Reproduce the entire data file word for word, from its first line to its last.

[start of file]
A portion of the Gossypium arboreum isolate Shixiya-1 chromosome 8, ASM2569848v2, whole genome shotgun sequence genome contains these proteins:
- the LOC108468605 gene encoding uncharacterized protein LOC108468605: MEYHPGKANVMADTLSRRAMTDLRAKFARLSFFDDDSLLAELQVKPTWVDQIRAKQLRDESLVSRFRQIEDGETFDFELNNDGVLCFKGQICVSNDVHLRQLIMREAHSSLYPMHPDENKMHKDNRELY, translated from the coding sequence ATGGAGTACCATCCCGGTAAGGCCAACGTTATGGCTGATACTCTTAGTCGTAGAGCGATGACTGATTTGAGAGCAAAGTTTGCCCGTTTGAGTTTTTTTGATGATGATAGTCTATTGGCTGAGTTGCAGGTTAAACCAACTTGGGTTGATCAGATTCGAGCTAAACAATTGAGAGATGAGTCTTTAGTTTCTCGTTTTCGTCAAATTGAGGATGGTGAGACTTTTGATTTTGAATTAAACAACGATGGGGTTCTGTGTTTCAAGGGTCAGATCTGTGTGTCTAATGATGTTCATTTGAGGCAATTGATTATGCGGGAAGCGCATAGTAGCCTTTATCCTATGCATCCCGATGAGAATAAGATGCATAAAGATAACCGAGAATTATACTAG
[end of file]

A portion of the Gossypium arboreum isolate Shixiya-1 chromosome 8, ASM2569848v2, whole genome shotgun sequence genome contains these proteins:
- the LOC108468605 gene encoding uncharacterized protein LOC108468605: MEYHPGKANVMADTLSRRAMTDLRAKFARLSFFDDDSLLAELQVKPTWVDQIRAKQLRDESLVSRFRQIEDGETFDFELNNDGVLCFKGQICVSNDVHLRQLIMREAHSSLYPMHPDENKMHKDNRELY, translated from the coding sequence ATGGAGTACCATCCCGGTAAGGCCAACGTTATGGCTGATACTCTTAGTCGTAGAGCGATGACTGATTTGAGAGCAAAGTTTGCCCGTTTGAGTTTTTTTGATGATGATAGTCTATTGGCTGAGTTGCAGGTTAAACCAACTTGGGTTGATCAGATTCGAGCTAAACAATTGAGAGATGAGTCTTTAGTTTCTCGTTTTCGTCAAATTGAGGATGGTGAGACTTTTGATTTTGAATTAAACAACGATGGGGTTCTGTGTTTCAAGGGTCAGATCTGTGTGTCTAATGATGTTCATTTGAGGCAATTGATTATGCGGGAAGCGCATAGTAGCCTTTATCCTATGCATCCCGATGAGAATAAGATGCATAAAGATAACCGAGAATTATACTAG